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Rosenstein Bombshell Exposes ‘Wrongdoers’ at FBI and DOJ

'They're turning on each other like rats,' a reporter told Fox News' 'The Ingraham Angle' on Friday night

If reports that Deputy Attorney General Rod Rosenstein (pictured above right) suggested wiretapping President Donald Trump are accurate, then they exposed “a lot of wrongdoers” who operate at the FBI and the Department of Justice (DOJ), RealClear Investigations’ Lee Smith warned Friday night on Fox News’ “The Ingraham Angle.”

“I think the interesting thing and revelatory thing about these two stories is it exposes a lot of people, a lot of wrongdoers at the FBI and DOJ. They’re turning on each other like rats,” Smith said.

“I hope that the president sees that before he makes any decisions.”

The New York Times stunned much of Washington, D.C., on Friday, when it reported that Rosenstein “suggested last year that he secretly record President Trump in the White House to expose the chaos consuming the administration.”

The Times also reported that Rosenstein allegedly “discussed recruiting Cabinet members to invoke the 25th Amendment to remove Mr. Trump from office for being unfit.”

Rosenstein’s suggestions reportedly occurred shortly after Trump abruptly fired former FBI Director James Comey in May 2017.

Although The Times’ sources suggested that Rosenstein’s wiretapping comment was made seriously, a source for The Washington Post insisted it was a quip made in jest. The Times cited sources who “were briefed either on the events themselves or on memos written by FBI officials, including” fired former FBI Deputy Director Andrew McCabe.

Even if Rosenstein ever made such suggestions, the journalists noted that they never came to fruition.

“Now let’s be clear — if The New York Times’ reporting is accurate, the president tonight should seriously consider whether Rod Rosenstein should remain on the job,” Fox News host Laura Ingraham said.

“The White House should be devoting every resource it can to determining the veracity of this report,” Ingraham added.

“We just cannot have this plotting at the highest levels of the Justice Department against the chief executive of this executive branch.”

Although he didn’t mention Rosenstein by name, Trump vowed on Friday during a rally in Springfield, Missouri, to rid the DOJ and FBI of a “lingering stench.”

“Look what’s being exposed at the Department of Justice and the FBI … You have some real bad ones,” Trump told the crowd. “But there’s a lingering stench, and we’re going to get rid of that, too.”

Former U.S. Attorney Kendall Coffey told Ingraham that Trump “obviously” is “concerned about Rod Rosenstein” and the two reports.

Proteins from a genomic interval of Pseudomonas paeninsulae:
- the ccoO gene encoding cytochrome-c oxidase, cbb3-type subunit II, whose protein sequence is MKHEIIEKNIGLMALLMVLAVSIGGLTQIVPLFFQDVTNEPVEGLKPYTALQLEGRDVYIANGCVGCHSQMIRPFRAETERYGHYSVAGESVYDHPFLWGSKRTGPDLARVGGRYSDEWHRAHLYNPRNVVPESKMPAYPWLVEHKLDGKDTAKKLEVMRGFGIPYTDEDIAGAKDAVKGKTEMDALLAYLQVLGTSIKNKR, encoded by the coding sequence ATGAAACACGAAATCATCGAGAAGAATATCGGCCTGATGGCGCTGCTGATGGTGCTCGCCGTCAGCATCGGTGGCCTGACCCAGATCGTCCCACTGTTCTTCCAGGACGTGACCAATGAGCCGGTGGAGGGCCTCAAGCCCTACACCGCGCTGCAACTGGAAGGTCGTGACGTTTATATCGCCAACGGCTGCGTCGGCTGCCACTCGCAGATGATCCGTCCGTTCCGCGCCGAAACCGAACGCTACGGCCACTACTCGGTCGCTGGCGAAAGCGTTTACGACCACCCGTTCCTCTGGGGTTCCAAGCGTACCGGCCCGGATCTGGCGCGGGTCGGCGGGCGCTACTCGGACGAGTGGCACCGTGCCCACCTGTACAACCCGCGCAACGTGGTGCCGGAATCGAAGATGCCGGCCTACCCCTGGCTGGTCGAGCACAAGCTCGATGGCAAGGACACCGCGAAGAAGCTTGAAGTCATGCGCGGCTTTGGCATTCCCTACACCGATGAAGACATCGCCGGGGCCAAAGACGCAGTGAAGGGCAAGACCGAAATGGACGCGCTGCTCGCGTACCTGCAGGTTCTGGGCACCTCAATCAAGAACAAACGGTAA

“I think he should be,” Coffey warned. “I don’t think we can make The New York Times the judge and jury of Rosenstein’s fate, but … the challenge is … to find a very accelerated framework for getting to the bottom of this.”

“And I don’t think the president needs to, for example, ask the Justice Department to investigate itself. I think he has the power and perhaps should go ahead and put together an investigative mechanism, perhaps relying in part on the White House counsel’s office so that they can get access … to whatever these McCabe memos are,” Coffey suggested.

If true, Rosenstein’s suggestions represent “something very, very troubling that can’t be continuing” in the DOJ, Coffey said.

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Former Trump presidential campaign manager Corey Lewandowski told Ingraham Friday night that “these guys” in the top levels of the DOJ and FBI “ran this tight little cabal that they never thought anyone was ever going to get caught, between Jim Comey, Andrew McCabe, [former top FBI counterintelligence agent] Peter Strzok, [former FBI lawyer] Lisa Page, [former Associate Deputy Attorney General] Bruce Ohr, you know, Rod Rosenstein — these guys did things.”

Coffey urged Trump to initiate a “thoughtful, very, very fast inquiry” into Rosenstein’s behavior as described in the two reports.

“It doesn’t have to be formally structured. But the president needs to get to the bottom of this. We can’t rely on newspaper stories in terms of making judgments about one of the most powerful positions in the United States government,” Coffey said. “But on the other hand, precisely because the deputy attorney general’s position is so powerful, this needs to be resolved … and resolved quickly.”

Smith also urged Trump to declassify any documents that would reveal “what the bad guys at the DOJ and the FBI were doing.”

“As these two articles give some sort of indication of, there was more in those documents we can be sure of. We’d like to see them,” Smith said.